First day(s) of springBy
I’m sorry I didn’t think to check on the exact instant of the equinox in order to give Venice an appropriate little salute. I knew this anniversary was imminent and now I’ve discovered it was two days ago.
In any case, most of the signs have been with us for a while now. I can report that March came in like a lamb, but seeing how screwy the weather has become, I have no idea what sort of animal its departure is going to resemble. Maybe a bumblebee bat or a star-nosed mole. I’ll let you know.
Yesterday we rowed to Sant’ Erasmo to forage for some carletti. Unhappily, we didn’t find any at all, which is slightly disturbing (check one “sign of spring” off the life list). So we brought home a big bag full of dandelion greens instead. Lino’s happy because he says it’s good for “purifying the blood.” My grandfather did the same, he said, by dosing himself with blackstrap molasses. That’ll wake you up, no matter what it may do to your blood. I intuit that this instinct is somehow related to the rousing-from-winter-lethargy/hibernation process we watch on the Discovery Channel.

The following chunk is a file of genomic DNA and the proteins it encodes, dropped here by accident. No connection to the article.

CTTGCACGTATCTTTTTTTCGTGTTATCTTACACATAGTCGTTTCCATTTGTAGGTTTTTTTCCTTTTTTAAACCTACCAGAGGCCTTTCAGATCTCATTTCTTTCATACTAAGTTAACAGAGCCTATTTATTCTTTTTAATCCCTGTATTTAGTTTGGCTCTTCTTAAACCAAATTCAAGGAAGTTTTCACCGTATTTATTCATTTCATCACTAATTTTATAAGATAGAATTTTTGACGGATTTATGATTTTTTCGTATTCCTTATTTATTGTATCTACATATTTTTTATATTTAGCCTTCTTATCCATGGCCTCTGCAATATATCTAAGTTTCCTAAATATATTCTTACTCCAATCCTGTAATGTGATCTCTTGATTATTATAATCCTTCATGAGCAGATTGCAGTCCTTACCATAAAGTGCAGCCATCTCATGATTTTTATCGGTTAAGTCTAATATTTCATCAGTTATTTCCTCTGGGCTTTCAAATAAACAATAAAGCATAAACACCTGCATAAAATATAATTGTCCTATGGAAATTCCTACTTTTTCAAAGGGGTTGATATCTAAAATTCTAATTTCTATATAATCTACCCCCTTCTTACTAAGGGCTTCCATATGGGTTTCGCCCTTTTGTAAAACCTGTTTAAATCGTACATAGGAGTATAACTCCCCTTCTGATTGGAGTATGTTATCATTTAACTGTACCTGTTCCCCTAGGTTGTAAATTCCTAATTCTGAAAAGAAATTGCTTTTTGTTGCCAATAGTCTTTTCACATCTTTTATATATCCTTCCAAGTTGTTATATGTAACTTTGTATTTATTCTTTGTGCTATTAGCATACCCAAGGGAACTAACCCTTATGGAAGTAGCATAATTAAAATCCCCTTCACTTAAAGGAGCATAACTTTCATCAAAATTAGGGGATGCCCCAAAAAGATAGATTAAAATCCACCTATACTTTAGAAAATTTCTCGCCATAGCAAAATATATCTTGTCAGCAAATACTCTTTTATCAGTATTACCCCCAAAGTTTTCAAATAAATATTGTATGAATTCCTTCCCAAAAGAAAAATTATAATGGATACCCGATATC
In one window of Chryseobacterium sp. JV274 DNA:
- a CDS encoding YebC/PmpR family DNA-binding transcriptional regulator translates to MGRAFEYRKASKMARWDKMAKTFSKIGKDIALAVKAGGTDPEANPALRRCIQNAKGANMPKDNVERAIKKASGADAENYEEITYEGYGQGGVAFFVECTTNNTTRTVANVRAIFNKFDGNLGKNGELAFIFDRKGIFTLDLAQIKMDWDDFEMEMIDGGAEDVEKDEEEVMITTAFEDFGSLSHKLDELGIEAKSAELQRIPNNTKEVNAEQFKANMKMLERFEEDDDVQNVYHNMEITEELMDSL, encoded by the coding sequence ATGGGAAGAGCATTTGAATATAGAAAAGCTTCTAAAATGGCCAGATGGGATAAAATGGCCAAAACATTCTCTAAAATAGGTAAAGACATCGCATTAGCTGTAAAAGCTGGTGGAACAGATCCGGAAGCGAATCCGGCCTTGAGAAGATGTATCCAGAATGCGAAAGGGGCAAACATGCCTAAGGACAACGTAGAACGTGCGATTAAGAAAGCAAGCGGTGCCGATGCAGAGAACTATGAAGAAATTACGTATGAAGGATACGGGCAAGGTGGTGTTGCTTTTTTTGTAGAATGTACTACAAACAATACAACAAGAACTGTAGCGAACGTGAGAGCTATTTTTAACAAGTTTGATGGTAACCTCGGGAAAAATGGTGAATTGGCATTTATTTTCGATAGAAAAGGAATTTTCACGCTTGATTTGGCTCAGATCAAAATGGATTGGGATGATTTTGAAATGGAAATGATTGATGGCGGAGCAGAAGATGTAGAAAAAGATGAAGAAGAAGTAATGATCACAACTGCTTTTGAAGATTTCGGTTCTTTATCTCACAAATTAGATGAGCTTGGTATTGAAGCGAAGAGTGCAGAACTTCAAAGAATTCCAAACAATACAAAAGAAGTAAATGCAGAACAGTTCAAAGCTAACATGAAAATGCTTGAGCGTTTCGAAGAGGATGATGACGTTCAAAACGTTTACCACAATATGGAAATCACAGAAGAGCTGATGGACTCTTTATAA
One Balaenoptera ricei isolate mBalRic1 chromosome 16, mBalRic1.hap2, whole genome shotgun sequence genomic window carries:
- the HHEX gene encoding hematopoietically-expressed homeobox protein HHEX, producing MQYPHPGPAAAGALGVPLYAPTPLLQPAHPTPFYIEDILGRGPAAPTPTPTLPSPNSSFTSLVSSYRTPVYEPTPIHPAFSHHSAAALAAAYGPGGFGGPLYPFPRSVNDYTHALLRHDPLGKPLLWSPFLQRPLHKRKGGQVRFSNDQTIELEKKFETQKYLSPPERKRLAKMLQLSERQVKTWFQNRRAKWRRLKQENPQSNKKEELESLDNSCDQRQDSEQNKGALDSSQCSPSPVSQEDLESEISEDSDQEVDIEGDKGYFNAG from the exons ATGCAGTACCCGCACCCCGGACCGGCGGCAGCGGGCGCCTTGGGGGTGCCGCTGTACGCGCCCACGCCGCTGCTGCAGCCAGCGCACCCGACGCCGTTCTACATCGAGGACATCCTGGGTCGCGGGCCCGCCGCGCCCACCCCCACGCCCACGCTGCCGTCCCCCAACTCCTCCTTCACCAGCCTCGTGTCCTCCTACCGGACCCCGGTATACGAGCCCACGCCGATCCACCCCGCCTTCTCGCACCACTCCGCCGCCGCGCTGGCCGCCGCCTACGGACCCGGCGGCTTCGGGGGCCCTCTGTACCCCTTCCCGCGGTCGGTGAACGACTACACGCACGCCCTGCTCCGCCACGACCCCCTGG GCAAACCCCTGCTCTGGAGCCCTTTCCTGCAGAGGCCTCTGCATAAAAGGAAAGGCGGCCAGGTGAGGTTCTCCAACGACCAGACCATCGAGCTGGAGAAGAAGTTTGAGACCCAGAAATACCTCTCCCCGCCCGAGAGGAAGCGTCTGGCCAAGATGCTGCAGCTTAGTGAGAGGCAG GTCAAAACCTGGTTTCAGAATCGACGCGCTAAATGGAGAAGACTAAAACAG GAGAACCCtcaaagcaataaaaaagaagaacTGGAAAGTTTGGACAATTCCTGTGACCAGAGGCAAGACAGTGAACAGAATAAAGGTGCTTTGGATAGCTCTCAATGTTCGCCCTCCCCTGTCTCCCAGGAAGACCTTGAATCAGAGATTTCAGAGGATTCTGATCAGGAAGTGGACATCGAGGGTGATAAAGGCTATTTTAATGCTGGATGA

Speaking of rousing, though, I am still awaiting one fundamental sign of spring, which is the blackbirds singing at dawn. Every year I have heard one — evidently assigned to our neighborhood by the Chief Herald — which began to sing exactly at 4:00 AM. It was uncanny. I’m not saying I’ve been getting up at that hour specifically to hear it, though it would certainly be worth it. But considering that I’m up anyway, its solitary cadenzas always made the morning beautiful even while it was still dark.
So far, I’ve heard one (1) blackbird singing at 6:30 PM. Of course it can sing whenever it wants to, but I cannot fathom why I’m not hearing any before then. Frankly, I don’t understand how the sun — or me, for that matter — has managed to rise without it.
At any rate, my favorite phase of spring is already past. Anybody can love spring when the flowers begin to bloom (I’ve already seen early blossoms sneaking out of their buds on a few plum and almond trees, and of course there will be a deluge of jasmine and wisteria before long). But I love spring when the weather is still cold and unfriendly but you can just begin to detect tiny wisps of earlier sunlight and see even tinier buds on the trees just beginning to expand with their extremely tiny leaves, awaiting some signal I’ll never detect.
Once the daffodils come out, spring is so obvious that I consider it to be essentially over.